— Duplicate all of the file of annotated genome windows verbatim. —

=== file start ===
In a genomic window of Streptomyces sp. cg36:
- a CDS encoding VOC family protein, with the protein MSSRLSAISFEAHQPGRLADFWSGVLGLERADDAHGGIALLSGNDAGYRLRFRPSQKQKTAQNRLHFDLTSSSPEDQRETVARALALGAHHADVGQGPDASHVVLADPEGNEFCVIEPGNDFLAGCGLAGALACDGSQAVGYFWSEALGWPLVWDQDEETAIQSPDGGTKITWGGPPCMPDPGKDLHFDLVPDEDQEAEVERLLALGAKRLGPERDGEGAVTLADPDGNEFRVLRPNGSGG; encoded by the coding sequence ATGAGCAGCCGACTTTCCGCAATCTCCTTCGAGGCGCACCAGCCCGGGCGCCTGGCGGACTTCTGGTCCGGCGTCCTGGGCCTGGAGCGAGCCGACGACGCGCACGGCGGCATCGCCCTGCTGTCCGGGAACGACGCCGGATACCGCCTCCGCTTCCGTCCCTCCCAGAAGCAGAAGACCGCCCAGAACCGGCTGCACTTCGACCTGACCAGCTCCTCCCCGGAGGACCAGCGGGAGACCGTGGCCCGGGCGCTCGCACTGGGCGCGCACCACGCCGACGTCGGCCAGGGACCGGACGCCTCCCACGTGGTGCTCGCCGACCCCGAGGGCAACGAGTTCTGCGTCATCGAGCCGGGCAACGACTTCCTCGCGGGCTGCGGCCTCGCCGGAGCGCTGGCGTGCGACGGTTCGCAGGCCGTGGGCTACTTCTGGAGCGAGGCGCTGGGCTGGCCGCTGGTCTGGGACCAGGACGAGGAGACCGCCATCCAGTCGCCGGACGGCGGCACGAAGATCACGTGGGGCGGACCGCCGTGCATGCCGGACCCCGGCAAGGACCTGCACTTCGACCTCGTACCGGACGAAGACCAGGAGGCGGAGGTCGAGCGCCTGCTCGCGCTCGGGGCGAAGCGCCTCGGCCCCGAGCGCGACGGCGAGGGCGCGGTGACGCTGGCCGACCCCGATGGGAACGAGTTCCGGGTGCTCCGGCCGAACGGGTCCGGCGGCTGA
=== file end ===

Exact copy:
In a genomic window of Streptomyces sp. cg36:
- a CDS encoding VOC family protein, with the protein MSSRLSAISFEAHQPGRLADFWSGVLGLERADDAHGGIALLSGNDAGYRLRFRPSQKQKTAQNRLHFDLTSSSPEDQRETVARALALGAHHADVGQGPDASHVVLADPEGNEFCVIEPGNDFLAGCGLAGALACDGSQAVGYFWSEALGWPLVWDQDEETAIQSPDGGTKITWGGPPCMPDPGKDLHFDLVPDEDQEAEVERLLALGAKRLGPERDGEGAVTLADPDGNEFRVLRPNGSGG; encoded by the coding sequence ATGAGCAGCCGACTTTCCGCAATCTCCTTCGAGGCGCACCAGCCCGGGCGCCTGGCGGACTTCTGGTCCGGCGTCCTGGGCCTGGAGCGAGCCGACGACGCGCACGGCGGCATCGCCCTGCTGTCCGGGAACGACGCCGGATACCGCCTCCGCTTCCGTCCCTCCCAGAAGCAGAAGACCGCCCAGAACCGGCTGCACTTCGACCTGACCAGCTCCTCCCCGGAGGACCAGCGGGAGACCGTGGCCCGGGCGCTCGCACTGGGCGCGCACCACGCCGACGTCGGCCAGGGACCGGACGCCTCCCACGTGGTGCTCGCCGACCCCGAGGGCAACGAGTTCTGCGTCATCGAGCCGGGCAACGACTTCCTCGCGGGCTGCGGCCTCGCCGGAGCGCTGGCGTGCGACGGTTCGCAGGCCGTGGGCTACTTCTGGAGCGAGGCGCTGGGCTGGCCGCTGGTCTGGGACCAGGACGAGGAGACCGCCATCCAGTCGCCGGACGGCGGCACGAAGATCACGTGGGGCGGACCGCCGTGCATGCCGGACCCCGGCAAGGACCTGCACTTCGACCTCGTACCGGACGAAGACCAGGAGGCGGAGGTCGAGCGCCTGCTCGCGCTCGGGGCGAAGCGCCTCGGCCCCGAGCGCGACGGCGAGGGCGCGGTGACGCTGGCCGACCCCGATGGGAACGAGTTCCGGGTGCTCCGGCCGAACGGGTCCGGCGGCTGA